Eccentric tech entrepreneur and founder of Space X and electric vehicle manufacturer Tesla Motors, Elon Musk, is reportedly getting fed up with the cryptocurrency giveaway scam bots that have been plaguing popular social media platform Twitter for the better part of a year.
As a result, he has turned to the creator of the cryptocurrency Dogecoin to seek a solution to the ongoing issue.
The widespread prevalence and frequency of Twitter spambots promoting fake cryptocurrency giveaway scams has finally got to Elon Musk, according to recent public comments he made via his Twitter account.
Musk tweeted at Jackson Palmer, the founder of the Dogecoin meme cryptocurrency, asking if he "can help get rid of the annoying scam spammers," saying it would be "much appreciated." Musk's comment may have also contained a tongue-in-cheek nod to Dogecoin. Dogecoin was created as a "joke" to honor the Shiba Inu dog meme that often uses the term "much wow."
Palmer had previously developed a script to block the scam bots in the past, sharing the code with Musk, claiming its "short, simple and you just run it with cron somewhere."
Palmer turned the conversation toward Twitter itself, suggesting Jack Dorsey, Twitter CEO, and his team "should definitely automate and fix this problem on their end."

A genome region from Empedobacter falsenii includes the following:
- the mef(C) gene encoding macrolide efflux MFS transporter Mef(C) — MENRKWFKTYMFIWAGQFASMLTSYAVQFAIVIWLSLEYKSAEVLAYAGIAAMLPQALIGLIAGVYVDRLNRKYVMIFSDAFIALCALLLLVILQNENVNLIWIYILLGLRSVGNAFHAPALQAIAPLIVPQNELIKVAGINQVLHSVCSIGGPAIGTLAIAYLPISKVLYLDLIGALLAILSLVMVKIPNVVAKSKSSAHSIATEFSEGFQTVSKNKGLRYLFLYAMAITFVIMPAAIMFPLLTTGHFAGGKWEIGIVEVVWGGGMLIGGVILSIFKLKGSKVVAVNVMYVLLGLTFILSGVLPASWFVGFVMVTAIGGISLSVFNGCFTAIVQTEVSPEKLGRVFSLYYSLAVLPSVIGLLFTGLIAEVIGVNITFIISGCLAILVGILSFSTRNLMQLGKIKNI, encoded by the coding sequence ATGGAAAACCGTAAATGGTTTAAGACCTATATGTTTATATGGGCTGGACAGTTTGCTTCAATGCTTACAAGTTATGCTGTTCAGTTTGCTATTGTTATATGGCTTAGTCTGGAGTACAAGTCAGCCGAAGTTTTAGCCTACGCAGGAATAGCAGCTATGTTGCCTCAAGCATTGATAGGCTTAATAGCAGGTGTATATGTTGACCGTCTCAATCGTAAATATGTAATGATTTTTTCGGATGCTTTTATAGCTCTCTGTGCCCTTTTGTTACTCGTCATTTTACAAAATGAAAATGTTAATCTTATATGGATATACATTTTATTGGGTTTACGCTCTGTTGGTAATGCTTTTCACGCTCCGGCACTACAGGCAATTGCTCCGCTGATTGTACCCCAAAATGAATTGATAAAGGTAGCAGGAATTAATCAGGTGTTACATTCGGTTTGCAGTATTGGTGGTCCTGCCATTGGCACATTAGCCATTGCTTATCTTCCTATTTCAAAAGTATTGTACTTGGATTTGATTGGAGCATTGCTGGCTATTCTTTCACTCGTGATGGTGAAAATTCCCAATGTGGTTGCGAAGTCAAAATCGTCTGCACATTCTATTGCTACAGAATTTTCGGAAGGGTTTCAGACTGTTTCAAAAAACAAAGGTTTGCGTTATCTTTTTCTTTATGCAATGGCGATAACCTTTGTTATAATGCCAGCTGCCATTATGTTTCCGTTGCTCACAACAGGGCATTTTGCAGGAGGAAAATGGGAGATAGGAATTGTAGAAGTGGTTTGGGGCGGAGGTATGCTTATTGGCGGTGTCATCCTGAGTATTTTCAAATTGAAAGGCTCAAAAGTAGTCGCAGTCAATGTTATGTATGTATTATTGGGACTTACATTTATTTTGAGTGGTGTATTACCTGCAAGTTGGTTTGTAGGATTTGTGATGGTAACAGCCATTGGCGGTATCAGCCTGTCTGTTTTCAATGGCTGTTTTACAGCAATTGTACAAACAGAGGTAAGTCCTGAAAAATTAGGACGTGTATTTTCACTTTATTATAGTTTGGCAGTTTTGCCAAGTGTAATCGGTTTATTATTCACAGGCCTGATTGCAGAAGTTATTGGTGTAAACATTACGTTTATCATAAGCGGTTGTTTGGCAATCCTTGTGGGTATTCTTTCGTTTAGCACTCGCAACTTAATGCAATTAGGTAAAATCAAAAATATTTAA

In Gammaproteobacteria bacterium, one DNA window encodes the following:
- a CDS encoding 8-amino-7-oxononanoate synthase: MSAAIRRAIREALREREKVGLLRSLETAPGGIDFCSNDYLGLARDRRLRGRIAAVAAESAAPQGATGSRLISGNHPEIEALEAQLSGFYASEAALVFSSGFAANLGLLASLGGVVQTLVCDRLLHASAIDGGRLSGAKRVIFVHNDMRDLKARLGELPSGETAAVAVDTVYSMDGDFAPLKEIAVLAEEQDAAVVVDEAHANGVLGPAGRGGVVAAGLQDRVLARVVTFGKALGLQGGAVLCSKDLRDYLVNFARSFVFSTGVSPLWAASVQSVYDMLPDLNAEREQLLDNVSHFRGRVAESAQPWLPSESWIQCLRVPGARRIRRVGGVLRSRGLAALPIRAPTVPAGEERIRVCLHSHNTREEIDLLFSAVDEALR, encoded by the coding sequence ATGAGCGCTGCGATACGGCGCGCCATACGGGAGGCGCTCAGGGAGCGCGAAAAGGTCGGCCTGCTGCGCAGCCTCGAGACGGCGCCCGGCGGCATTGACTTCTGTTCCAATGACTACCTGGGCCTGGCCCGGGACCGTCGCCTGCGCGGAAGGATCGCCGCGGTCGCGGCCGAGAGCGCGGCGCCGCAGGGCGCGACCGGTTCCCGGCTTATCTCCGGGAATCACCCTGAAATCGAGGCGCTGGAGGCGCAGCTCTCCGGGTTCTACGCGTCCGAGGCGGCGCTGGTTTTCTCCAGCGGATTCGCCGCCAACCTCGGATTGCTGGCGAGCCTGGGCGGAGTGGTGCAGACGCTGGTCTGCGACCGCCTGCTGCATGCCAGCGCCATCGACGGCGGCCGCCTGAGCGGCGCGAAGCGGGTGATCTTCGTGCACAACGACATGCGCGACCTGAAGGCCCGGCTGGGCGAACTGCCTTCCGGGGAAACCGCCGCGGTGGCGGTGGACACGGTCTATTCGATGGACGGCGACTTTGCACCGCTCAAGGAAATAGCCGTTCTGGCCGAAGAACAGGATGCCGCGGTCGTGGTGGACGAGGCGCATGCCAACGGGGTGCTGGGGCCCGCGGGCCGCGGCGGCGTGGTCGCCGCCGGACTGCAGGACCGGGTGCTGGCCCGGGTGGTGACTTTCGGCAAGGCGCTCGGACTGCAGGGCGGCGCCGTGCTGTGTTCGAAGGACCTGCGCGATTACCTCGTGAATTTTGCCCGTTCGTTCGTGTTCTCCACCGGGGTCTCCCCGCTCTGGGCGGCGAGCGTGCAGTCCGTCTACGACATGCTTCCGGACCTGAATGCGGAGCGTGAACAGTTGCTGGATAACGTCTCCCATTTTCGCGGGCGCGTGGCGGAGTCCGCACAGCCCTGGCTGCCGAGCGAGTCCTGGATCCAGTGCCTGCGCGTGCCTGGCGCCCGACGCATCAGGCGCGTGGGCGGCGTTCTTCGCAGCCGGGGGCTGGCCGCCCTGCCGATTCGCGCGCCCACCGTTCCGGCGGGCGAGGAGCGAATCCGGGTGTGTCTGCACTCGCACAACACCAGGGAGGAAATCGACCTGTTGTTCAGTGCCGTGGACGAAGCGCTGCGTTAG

Musk is among the tech industry figure heads often impersonated by Twitter scam bots. Others include Changpeng Zhao, Binance CEO, actor William Shatner, and even United States President Donald Trump. Many have been forced to include "not giving away cryptocurrency" in their Twitter usernames to try and save investors from being duped.
Musk recently tweeted, appearing impressed by the scam bots, saying they had "mad skillz." It didn't take long, however, for Musk's amusement to turn into annoyance.
The public social media conversation caught the attention of Ethereum founder Vitalik Buterin who replied to Musk imploring Dorsey to "help us please."
As Buterin and Musk's conversation suggests, the consensus has been that Twitter isn't doing enough to prevent their users from being repeatedly subjected to such scams.
Dorsey said back in March that the firm would be cracking down on crypto scams on the platform, but the issue has only further spread throughout 2018. Dorsey reaffirmed his plan to rid the platform of "scams and misinformation," telling Congress at a recent Committee on Energy and Commerce hearing that Twitter was looking into blockchain in an effort to protect consumers.
Research firm Duo Security recently discovered a bot net consisting of at least 15,000 Twitter bots working together to perpetuate cryptocurrency giveaway scams. The scheme often involves a Twitter account posing as a popular business figure or cryptocurrency industry icon, and promotes a giveaway in which a user must send a specific amount of cryptocurrency, usually Ethereum, to an address to receive a larger sum of crypto in return.
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09/17/2018 / 19:00:19 Source: newsbtc